Is there really such a thing as Jewish genius?
The truth is that Einstein did not formulate the law of the photoelectric effect in the Yeshiva, and Freud did not develop psychoanalysis in the synagogue.
Many Jews in Israel and around the world will be patting themselves on the back this week, indulging in another round of self-congratulation and communal pride. The occasion: a fresh batch of Jewish Nobel Prize winners. Saul Perlmutter and Adam G. Riess are among the three recipients of the prize in physics, Ralph M. Steinman and Bruce Beutler make up two thirds of the three latest laureates in medicine, and Dan Shechtman claimed the prize in chemistry all by himself. This leaves us with a total of just under half of this year's winners, and precisely half if we do away with the unscientific Nobel Peace Prize. An impressive tally by any standards, but are we right to attribute it to some sort of special, Jewish genius?
Not quite. It is undeniable that the gamut of evidence marshaled by proponents of "Jewish genius" is remarkable. Jews have not only picked up an inordinate share of 2011's Nobel Prizes: they account for roughly twenty percent of all Nobel Prizes ever awarded, and this while constituting only one fifth of one percent (0.2%) of the global population. Jews are similarly overrepresented in academic publications of all descriptions, in science, in the media, in business, and in other fields of human endeavor. There's clearly something going on here.
But we aren't dealing with something uniquely Jewish as such. Other than a common identity, what is it that unites all of these Jewish thinkers, innovators, and doers? With only the odd and arguable exception, every Jewish Nobel Prize winner has been steeped in the intellectual traditions, mores and values of secular, non-Jewish culture, in addition to whatever attachment they may have had to their Jewish origin. The truth is, of course, that Einstein did not formulate the law of the photoelectric effect in the Yeshiva, that Freud did not develop psychoanalysis in the synagogue, and that the myriad other Jewish innovators of the last two centuries made their greatest breakthrough in fields and settings that can only very rarely, if at all, be objectively classified as Jewish.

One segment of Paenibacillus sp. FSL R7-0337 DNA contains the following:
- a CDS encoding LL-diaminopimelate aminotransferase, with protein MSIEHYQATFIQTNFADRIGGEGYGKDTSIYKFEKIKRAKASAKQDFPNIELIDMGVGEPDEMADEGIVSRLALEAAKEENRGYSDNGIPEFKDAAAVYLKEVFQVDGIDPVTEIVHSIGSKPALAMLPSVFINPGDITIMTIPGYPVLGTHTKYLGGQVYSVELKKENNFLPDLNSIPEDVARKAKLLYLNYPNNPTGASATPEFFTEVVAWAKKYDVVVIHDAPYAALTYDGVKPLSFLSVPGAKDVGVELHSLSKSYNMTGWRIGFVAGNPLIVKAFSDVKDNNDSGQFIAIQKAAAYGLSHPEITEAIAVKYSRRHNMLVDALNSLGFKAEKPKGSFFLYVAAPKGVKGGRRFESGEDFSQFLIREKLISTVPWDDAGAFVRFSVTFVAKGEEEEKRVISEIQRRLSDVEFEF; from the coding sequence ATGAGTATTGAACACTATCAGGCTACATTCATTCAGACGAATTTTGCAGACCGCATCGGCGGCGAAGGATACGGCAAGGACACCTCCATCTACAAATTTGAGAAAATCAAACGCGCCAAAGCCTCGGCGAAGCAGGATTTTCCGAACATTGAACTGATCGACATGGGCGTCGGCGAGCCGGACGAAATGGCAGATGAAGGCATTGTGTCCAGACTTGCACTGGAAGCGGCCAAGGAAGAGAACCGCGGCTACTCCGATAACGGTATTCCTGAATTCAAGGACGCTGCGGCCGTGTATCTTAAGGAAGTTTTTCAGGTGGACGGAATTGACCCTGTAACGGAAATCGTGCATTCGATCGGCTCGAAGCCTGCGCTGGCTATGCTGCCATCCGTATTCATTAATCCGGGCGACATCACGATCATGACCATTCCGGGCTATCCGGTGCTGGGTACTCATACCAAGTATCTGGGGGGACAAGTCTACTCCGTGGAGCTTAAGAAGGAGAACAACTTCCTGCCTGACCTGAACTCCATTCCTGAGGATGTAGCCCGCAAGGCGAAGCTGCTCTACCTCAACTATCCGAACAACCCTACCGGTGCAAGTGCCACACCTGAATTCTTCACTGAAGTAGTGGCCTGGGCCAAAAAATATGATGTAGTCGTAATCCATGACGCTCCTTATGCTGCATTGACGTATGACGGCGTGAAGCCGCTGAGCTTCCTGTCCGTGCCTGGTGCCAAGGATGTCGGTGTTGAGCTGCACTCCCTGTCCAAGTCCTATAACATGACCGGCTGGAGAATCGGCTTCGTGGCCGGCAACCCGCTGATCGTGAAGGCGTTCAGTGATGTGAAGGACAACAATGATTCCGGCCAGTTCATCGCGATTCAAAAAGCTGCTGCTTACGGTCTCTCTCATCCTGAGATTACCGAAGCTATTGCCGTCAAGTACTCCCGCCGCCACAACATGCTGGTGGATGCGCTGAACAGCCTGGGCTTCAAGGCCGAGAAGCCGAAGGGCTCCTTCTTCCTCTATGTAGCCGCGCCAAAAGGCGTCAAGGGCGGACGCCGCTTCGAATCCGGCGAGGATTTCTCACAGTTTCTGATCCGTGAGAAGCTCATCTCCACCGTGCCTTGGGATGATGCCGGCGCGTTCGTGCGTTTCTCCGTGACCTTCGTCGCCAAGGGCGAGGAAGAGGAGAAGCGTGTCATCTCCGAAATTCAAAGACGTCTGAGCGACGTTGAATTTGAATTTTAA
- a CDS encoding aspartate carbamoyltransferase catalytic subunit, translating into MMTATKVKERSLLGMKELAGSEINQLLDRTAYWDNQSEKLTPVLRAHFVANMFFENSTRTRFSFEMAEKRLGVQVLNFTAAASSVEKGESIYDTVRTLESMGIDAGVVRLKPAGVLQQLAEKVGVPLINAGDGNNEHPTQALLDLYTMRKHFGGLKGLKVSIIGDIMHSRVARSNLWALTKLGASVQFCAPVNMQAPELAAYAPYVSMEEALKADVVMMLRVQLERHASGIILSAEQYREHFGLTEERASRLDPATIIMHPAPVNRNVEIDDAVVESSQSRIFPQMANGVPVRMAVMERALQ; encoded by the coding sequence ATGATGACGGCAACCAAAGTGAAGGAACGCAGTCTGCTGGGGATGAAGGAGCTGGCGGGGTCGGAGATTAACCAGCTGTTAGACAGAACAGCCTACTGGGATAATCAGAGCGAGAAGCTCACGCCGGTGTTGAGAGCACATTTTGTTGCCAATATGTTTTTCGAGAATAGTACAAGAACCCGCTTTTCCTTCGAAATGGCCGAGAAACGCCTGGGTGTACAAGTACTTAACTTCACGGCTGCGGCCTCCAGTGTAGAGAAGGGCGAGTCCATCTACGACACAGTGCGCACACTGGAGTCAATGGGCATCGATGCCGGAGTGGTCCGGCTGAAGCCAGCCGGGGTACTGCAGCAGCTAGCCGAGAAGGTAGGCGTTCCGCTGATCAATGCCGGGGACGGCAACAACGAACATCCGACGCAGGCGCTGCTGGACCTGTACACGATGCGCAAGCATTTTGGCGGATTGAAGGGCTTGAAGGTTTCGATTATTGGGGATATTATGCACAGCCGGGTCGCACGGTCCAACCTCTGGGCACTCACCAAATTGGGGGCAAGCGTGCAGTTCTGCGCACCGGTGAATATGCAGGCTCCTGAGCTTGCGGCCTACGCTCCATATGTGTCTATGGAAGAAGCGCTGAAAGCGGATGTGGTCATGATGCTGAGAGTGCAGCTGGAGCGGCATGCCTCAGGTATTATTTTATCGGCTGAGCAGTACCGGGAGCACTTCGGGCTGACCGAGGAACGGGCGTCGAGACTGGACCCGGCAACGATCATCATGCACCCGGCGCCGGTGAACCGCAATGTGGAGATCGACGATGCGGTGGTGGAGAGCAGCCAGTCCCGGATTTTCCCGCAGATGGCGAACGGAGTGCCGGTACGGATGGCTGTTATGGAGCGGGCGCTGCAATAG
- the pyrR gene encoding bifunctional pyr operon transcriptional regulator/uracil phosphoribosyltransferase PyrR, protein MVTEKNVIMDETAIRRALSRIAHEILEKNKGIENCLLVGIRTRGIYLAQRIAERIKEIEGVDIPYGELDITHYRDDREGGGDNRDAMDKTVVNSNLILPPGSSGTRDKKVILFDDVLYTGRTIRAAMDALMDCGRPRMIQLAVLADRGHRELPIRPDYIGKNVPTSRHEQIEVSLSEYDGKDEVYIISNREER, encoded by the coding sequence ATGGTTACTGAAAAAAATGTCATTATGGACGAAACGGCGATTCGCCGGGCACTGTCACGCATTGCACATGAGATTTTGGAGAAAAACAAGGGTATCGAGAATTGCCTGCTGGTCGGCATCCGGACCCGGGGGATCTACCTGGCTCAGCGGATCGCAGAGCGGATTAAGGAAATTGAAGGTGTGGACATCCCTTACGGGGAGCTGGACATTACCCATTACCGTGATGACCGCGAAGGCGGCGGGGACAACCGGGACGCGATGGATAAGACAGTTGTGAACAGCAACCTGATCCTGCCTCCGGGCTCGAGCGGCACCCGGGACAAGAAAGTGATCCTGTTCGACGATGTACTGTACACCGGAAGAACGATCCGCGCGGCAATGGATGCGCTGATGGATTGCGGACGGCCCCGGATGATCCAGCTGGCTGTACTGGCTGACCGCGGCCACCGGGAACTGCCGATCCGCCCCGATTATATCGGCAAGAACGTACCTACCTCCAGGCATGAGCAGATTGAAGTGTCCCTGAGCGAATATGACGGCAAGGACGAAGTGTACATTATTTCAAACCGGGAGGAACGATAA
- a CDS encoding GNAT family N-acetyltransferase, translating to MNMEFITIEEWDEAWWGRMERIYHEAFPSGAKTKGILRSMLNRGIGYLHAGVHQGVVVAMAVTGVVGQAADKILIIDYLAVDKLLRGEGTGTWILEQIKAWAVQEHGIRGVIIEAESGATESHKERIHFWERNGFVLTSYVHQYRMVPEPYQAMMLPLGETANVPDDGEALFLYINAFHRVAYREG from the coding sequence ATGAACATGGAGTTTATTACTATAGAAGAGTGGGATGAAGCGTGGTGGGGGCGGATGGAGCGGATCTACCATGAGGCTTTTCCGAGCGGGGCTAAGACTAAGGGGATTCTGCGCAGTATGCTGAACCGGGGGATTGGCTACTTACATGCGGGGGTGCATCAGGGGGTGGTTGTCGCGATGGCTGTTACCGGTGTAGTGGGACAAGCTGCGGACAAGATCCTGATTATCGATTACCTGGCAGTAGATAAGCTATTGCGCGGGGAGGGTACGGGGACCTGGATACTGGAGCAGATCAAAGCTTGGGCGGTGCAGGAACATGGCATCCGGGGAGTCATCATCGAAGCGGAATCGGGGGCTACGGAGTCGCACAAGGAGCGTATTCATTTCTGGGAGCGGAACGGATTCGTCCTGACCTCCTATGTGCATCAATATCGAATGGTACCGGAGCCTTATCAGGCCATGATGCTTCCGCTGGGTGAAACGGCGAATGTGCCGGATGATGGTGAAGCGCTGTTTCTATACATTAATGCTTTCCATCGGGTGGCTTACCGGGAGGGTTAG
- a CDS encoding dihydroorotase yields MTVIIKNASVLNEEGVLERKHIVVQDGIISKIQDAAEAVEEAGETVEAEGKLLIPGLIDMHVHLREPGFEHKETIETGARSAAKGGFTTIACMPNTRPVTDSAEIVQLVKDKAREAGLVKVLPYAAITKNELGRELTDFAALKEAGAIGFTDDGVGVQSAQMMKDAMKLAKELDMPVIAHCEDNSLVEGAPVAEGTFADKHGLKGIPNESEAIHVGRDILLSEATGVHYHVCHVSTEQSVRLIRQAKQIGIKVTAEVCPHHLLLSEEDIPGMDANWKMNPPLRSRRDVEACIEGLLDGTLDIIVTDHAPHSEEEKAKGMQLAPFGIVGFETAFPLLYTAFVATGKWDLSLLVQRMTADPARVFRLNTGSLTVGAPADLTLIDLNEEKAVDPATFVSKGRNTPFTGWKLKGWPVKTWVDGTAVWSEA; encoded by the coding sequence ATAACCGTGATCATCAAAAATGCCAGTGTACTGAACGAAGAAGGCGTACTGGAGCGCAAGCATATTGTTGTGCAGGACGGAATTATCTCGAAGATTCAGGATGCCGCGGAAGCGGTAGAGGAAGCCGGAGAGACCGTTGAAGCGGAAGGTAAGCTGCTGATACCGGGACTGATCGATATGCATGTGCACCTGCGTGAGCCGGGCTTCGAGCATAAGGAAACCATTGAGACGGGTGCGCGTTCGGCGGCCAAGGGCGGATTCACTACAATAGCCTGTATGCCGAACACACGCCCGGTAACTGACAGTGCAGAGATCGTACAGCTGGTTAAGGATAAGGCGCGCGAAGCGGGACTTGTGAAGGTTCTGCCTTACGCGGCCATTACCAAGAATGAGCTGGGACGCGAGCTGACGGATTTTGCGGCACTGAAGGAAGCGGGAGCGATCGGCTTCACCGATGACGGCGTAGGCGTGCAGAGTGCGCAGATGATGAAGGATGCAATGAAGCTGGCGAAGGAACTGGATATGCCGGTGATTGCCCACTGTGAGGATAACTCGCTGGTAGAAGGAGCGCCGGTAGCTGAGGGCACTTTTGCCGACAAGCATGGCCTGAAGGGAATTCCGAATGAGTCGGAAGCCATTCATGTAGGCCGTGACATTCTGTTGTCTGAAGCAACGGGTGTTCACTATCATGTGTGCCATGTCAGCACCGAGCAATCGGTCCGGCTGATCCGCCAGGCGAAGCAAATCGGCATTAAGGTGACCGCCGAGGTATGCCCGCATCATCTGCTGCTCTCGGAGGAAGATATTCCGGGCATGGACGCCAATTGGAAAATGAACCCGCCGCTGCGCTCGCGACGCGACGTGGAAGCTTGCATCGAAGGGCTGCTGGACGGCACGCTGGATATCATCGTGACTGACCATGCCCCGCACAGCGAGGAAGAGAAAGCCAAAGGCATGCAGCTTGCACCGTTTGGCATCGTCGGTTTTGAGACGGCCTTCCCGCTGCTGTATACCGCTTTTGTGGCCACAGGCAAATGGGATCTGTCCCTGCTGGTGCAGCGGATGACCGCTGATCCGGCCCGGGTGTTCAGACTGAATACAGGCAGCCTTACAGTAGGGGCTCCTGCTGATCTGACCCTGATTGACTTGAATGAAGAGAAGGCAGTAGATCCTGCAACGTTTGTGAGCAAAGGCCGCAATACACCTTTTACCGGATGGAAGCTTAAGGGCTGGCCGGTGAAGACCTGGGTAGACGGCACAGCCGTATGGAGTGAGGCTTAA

Advocates of "Jewish genius" will protest that irrespective of where Jewish thinkers are educated, in what field they are active, and in which intellectual tradition they operate, it remains true that the statistics demonstrate unambiguously that Jews have contributed incommensurately to a great variety of disciplines. Opponents of "Jewish genius" will point out that the overwhelming majority of these Jews share a common socioeconomic background: they all tend to come from either bourgeois or aspiring bourgeois families that relate to academic success as the objective criterion for measuring one's accomplishments in life. Given that so many Jews share this background, they say, is it any wonder that they go on to feature prominently in fields that depend on academic qualifications?